3. Cambodia has a rich culture. Angkor Wat is the one-must-see, as a matter of, more than 700,000 visitors arrived in Siem Reap Provice. Great thing is the tourism put some funds for its maintenance.

  4. Thank you for such a great article that gives just a glimpse of Angkor Wat. I intend to go there one day myself for at least a week to see as much of the ruins as possible. I almost went this year but the money I would have spent going there had to be redirected to my studies when I got accepted into university – a huge shock to my system in more ways than one. But getting back to Angkor Wat from the footage I have seen on a DVD series I have called Journeys Into Buddhism – words and even pictures can’t do the place justice. The place really needs to be seen to be comprehended for all it’s true wonder and beauty.

    • Hi Matthew: I absolutely agree. As a photographer I’m always trying to capture the essence of a place but, though I think my photos of Angkor Wat are good, they cannot convey the immensity and true wonder of the place that one sees and feels when there in person.

  5. I loved Angkor Wat – it’s such a beautiful, mysterious place. The mind boggles at what the ancient Khmer people were able to construct with what little technology they had (at least compared to today).

    • Hi Simon: That’s one of the things that really struck me – how on earth did they accomplish this, given the rudimentary tools they had at their disposal?

      • It was greatly made out of slabs , you see them lying round the temples ..I you look they have holes and notches in them..the big achievement was like Stonehenge ..the stone isn’t local how did they get it there.. they must have had a lot of ele]phants

  6. I didn’t realise it was so widespread. Wonderful photos and summary of this historic and special location.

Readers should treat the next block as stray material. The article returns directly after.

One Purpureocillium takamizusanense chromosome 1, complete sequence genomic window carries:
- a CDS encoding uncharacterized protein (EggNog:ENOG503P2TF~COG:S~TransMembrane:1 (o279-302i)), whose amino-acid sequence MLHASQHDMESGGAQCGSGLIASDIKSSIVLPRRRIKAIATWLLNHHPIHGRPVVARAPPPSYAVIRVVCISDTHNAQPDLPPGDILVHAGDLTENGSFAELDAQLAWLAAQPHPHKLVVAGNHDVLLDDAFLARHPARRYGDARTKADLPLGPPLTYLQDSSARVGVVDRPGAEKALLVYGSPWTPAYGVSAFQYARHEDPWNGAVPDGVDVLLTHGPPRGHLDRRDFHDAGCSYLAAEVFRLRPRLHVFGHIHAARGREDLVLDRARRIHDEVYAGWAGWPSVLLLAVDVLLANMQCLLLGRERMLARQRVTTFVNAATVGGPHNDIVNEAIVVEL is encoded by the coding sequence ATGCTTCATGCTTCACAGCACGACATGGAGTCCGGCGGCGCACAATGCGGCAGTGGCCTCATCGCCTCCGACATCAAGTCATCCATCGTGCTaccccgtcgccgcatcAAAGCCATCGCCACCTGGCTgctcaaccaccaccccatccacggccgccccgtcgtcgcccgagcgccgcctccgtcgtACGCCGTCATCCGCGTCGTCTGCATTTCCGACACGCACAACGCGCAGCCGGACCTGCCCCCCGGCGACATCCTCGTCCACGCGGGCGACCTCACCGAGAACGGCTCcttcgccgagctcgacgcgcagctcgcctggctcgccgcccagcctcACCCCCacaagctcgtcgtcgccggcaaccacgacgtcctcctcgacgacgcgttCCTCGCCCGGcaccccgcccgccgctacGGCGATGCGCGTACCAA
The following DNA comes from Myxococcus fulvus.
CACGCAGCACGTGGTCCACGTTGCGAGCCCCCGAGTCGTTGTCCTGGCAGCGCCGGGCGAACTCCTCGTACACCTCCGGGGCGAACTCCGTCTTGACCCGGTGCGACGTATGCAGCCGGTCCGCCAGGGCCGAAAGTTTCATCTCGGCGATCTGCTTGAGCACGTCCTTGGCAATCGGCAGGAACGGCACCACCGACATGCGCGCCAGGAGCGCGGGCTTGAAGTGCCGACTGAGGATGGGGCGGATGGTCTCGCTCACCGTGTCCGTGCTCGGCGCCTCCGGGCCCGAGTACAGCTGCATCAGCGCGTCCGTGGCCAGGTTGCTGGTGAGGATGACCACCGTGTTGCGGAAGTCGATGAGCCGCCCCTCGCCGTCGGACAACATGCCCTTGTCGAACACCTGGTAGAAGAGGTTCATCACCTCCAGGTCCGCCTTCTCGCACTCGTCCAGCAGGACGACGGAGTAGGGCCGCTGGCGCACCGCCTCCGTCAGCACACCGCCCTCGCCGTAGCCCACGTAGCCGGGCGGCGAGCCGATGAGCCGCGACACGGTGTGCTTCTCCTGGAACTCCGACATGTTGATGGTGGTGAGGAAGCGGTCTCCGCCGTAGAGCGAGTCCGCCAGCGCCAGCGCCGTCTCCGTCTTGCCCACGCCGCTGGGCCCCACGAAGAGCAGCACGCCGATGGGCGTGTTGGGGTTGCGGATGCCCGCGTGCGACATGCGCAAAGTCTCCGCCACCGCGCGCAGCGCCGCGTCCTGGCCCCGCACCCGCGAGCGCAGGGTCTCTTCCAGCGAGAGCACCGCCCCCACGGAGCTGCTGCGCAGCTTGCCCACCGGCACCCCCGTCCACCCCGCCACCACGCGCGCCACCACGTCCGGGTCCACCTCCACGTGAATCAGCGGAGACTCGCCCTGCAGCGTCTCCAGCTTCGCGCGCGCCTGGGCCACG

7. Stunning!! This place has been on my bucket list for a long time. I’ve heard two things from those who have visited:

    1) it takes much long to see than expected.

    How many days would you recommend for a serious photographer and first timer to spend there for a first visit?

    2) the crowds are insane

    When are the best times to go, for the crowds, and your physical comfort?


    • Hi Tim:
      I absolutely takes longer than you would expect to see it all, especially since the various temple ruins are scattered across 400 square kilometers. A serious photographer would need at least a week – that’s what I did this time and even at that it wasn’t enough. I went back to Bayon twice to get the best lighting and found, surprisingly, that midday was better than the sunrise/sunset times that are usually considered best. Then there is the weather. Crystal blue skies render a different mood that thunderclouds; stormy days have a special charm when the stone blocks become rain-slickened. Frankly, you could probably go every day for a year and never get the same shot twice.

      The crowds have a definite pattern. In the monsoon season (summers), a fairy large group gathers at the edge of the reflecting pond in front of Angkor Wat at sunrise, but once the sun is up (~5 a.m.) it disperses and for the next five hours the various temples are relatively uncrowded. That changes drastically when the tour buses start to arrive at around 10 a.m. My plan was to do the more popular sites (Angkor Wat, Ta Prohm, Bayon) in the early morning and concentrate on the smaller, lesser-known sites once the buses rolled in. And as I said in the article, I usually left around noon once the heat and humidity became almost unbearable and returned after 3 p.m. to catch the late afternoon light. In the dry season, the crowds are larger regardless of the hour, however the same patterns apply.

  8. I would love to go to Angkor Wat because I love all kinds of archeological sites but I can’t get any of my friends or family to think about going. I guess they don’t want to be on a flight that long and they are all getting up in age. I thought about going myself but I just can’t see myself going it alone.

    • Hi Mark: I’m a solo traveler and I go all over the world. If I’d waited for others to accompany e I would never had seen anything. I encourage you to get out there and see things, even if you have to go alone.

  9. Pingback: Angkor Wat Ruins of Cambodia in Photos | Hole In The Donut … | Tour Cambodia